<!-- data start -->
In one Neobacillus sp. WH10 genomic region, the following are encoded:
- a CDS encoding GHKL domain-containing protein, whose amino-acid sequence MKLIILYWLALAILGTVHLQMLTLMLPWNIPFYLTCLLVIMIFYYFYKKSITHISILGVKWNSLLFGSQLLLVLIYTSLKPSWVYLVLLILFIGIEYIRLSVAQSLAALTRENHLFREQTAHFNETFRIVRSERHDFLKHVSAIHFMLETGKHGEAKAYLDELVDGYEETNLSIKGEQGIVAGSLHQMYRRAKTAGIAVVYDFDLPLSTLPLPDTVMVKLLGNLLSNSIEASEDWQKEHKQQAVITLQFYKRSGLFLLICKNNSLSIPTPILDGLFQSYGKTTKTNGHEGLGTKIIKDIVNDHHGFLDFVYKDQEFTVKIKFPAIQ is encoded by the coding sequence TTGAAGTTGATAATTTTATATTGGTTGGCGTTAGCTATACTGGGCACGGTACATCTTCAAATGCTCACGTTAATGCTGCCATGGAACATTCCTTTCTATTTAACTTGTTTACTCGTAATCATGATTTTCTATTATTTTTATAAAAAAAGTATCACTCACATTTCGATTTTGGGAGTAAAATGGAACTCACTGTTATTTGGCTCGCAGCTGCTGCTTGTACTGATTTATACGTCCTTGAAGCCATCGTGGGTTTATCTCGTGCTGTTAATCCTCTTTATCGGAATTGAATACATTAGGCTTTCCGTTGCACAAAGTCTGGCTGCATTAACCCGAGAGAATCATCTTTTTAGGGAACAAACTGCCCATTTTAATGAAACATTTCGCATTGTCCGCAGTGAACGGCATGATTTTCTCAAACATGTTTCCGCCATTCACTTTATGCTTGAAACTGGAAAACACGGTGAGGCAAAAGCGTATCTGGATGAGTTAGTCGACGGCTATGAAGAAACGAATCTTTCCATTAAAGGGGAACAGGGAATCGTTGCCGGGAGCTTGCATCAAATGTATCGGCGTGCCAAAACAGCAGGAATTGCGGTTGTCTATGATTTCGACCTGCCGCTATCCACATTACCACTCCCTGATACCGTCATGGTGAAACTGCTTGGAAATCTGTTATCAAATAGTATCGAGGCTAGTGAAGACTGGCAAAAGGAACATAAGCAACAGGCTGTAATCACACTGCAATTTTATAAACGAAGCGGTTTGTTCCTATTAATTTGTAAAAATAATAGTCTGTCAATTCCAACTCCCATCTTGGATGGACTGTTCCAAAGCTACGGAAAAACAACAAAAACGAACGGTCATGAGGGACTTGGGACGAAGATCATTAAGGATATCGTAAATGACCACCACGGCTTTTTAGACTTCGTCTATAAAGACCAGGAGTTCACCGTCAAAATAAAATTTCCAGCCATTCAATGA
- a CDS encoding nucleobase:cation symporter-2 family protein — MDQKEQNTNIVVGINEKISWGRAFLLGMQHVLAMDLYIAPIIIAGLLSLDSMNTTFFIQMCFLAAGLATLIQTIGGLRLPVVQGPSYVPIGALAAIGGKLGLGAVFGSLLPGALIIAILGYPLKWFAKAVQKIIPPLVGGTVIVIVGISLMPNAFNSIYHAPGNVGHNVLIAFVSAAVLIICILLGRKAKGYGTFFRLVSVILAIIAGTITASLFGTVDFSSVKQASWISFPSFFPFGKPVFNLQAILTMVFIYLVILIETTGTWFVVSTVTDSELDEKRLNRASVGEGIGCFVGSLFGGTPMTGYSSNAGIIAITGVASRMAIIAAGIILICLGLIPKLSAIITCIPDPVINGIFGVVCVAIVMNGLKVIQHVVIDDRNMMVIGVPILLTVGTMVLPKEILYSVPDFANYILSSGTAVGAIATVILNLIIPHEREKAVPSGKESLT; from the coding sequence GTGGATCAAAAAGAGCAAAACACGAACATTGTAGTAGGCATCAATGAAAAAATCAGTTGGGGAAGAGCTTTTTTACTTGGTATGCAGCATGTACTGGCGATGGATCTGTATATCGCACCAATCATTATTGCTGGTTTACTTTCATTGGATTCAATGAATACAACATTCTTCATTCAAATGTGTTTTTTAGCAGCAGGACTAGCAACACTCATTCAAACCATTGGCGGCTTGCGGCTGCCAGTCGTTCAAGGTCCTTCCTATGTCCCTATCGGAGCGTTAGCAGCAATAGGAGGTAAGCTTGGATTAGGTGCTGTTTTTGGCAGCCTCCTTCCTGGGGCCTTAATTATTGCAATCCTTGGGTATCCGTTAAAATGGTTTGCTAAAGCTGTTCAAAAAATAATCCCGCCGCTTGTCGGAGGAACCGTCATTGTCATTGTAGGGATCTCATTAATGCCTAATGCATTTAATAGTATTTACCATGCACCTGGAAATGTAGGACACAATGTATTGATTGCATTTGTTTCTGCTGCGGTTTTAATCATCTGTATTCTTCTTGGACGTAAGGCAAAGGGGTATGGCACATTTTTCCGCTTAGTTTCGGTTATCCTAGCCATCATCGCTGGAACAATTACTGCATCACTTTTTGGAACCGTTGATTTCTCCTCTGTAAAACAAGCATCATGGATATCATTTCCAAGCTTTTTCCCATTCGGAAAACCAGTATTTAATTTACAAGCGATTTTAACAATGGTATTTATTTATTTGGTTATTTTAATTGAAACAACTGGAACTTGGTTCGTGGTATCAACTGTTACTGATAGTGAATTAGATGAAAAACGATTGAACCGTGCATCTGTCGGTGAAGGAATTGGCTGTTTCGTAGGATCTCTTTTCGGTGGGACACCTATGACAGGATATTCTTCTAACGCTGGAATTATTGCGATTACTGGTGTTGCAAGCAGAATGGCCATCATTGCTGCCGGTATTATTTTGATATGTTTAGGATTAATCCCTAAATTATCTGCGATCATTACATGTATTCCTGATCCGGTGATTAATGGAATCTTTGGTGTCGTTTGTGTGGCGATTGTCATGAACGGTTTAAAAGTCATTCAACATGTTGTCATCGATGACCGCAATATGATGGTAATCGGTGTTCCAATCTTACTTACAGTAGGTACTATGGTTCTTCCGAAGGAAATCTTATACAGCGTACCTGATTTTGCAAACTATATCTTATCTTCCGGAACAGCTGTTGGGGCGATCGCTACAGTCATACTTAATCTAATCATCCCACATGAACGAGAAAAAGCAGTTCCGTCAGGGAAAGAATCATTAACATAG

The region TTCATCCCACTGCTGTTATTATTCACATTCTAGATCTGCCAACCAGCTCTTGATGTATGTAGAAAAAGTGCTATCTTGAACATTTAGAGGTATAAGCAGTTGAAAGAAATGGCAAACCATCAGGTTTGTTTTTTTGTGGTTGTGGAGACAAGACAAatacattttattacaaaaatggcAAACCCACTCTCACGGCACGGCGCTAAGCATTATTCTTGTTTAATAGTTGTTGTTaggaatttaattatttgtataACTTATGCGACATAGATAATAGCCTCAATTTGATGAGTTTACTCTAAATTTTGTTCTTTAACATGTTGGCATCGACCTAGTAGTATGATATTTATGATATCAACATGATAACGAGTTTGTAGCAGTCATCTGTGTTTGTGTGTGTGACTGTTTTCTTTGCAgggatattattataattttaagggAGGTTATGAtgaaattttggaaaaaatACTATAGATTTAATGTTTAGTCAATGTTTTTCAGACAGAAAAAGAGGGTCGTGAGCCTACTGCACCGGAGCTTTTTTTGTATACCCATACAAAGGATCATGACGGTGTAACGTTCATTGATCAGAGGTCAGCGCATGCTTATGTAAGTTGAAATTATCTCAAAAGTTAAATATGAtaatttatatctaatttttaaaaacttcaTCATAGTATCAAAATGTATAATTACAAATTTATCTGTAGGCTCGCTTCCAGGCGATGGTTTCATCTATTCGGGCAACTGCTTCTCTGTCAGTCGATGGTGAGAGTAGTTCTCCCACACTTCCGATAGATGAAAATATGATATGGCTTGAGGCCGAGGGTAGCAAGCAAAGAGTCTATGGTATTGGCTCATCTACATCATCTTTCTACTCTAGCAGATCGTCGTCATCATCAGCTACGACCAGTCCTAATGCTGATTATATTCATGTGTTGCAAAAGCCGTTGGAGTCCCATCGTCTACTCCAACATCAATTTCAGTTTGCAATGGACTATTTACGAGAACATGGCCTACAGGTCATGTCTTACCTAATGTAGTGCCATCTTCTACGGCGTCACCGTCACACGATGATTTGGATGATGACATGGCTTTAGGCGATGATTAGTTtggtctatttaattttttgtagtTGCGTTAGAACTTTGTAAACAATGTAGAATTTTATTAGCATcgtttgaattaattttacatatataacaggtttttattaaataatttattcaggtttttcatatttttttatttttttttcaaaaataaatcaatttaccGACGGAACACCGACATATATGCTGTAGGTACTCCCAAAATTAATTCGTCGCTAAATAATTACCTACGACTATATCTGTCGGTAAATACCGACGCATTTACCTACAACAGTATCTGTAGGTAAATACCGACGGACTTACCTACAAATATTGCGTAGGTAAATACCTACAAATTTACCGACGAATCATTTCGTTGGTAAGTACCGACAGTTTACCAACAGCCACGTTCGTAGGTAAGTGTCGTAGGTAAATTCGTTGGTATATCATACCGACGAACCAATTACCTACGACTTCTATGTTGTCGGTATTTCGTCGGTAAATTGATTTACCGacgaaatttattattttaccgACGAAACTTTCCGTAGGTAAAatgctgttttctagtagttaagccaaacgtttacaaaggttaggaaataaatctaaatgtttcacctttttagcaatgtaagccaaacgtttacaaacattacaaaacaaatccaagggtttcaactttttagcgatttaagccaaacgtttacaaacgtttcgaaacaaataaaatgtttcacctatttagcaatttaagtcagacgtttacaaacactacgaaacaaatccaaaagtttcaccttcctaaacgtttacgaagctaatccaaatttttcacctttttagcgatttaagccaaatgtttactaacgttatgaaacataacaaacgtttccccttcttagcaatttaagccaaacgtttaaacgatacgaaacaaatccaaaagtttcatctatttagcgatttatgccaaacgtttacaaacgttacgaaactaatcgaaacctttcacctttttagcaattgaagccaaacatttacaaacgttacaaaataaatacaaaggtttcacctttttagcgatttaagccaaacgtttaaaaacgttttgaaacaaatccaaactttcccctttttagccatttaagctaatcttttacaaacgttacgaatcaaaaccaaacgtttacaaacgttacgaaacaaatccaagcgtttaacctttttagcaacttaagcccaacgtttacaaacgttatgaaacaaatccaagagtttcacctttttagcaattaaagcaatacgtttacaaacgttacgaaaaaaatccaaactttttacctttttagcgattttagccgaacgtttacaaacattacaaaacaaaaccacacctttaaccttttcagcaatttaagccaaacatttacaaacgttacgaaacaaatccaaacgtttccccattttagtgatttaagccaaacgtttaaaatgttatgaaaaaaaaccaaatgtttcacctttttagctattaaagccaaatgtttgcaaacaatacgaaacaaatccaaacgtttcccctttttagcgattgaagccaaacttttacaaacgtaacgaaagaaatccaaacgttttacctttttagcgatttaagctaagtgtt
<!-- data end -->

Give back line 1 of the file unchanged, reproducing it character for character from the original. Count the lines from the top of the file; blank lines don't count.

In one Neobacillus sp. WH10 genomic region, the following are encoded: